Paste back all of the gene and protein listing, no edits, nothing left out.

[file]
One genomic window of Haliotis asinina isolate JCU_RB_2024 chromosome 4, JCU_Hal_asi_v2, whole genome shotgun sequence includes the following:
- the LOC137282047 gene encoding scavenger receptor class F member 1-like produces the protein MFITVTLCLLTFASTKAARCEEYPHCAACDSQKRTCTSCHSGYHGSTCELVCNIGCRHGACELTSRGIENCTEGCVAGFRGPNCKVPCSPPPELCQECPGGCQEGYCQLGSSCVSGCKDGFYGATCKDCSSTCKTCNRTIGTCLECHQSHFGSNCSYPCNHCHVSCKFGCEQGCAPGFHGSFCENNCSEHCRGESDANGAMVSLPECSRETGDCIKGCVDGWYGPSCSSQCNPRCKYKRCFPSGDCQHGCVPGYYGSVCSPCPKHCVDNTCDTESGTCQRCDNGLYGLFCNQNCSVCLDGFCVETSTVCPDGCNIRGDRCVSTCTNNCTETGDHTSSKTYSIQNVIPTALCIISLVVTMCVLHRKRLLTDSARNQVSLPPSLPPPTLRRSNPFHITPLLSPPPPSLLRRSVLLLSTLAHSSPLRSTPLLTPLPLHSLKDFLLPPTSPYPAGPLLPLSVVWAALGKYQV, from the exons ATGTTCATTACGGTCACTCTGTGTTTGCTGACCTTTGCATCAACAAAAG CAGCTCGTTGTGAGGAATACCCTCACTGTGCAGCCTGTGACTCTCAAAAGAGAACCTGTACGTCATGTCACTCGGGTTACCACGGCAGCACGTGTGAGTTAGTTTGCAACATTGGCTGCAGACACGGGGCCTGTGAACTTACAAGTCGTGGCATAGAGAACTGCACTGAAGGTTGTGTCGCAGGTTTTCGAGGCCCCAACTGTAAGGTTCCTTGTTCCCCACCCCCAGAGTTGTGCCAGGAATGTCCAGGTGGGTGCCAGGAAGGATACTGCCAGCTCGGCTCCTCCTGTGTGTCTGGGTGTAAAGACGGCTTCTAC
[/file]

One genomic window of Haliotis asinina isolate JCU_RB_2024 chromosome 4, JCU_Hal_asi_v2, whole genome shotgun sequence includes the following:
- the LOC137282047 gene encoding scavenger receptor class F member 1-like produces the protein MFITVTLCLLTFASTKAARCEEYPHCAACDSQKRTCTSCHSGYHGSTCELVCNIGCRHGACELTSRGIENCTEGCVAGFRGPNCKVPCSPPPELCQECPGGCQEGYCQLGSSCVSGCKDGFYGATCKDCSSTCKTCNRTIGTCLECHQSHFGSNCSYPCNHCHVSCKFGCEQGCAPGFHGSFCENNCSEHCRGESDANGAMVSLPECSRETGDCIKGCVDGWYGPSCSSQCNPRCKYKRCFPSGDCQHGCVPGYYGSVCSPCPKHCVDNTCDTESGTCQRCDNGLYGLFCNQNCSVCLDGFCVETSTVCPDGCNIRGDRCVSTCTNNCTETGDHTSSKTYSIQNVIPTALCIISLVVTMCVLHRKRLLTDSARNQVSLPPSLPPPTLRRSNPFHITPLLSPPPPSLLRRSVLLLSTLAHSSPLRSTPLLTPLPLHSLKDFLLPPTSPYPAGPLLPLSVVWAALGKYQV, from the exons ATGTTCATTACGGTCACTCTGTGTTTGCTGACCTTTGCATCAACAAAAG CAGCTCGTTGTGAGGAATACCCTCACTGTGCAGCCTGTGACTCTCAAAAGAGAACCTGTACGTCATGTCACTCGGGTTACCACGGCAGCACGTGTGAGTTAGTTTGCAACATTGGCTGCAGACACGGGGCCTGTGAACTTACAAGTCGTGGCATAGAGAACTGCACTGAAGGTTGTGTCGCAGGTTTTCGAGGCCCCAACTGTAAGGTTCCTTGTTCCCCACCCCCAGAGTTGTGCCAGGAATGTCCAGGTGGGTGCCAGGAAGGATACTGCCAGCTCGGCTCCTCCTGTGTGTCTGGGTGTAAAGACGGCTTCTAC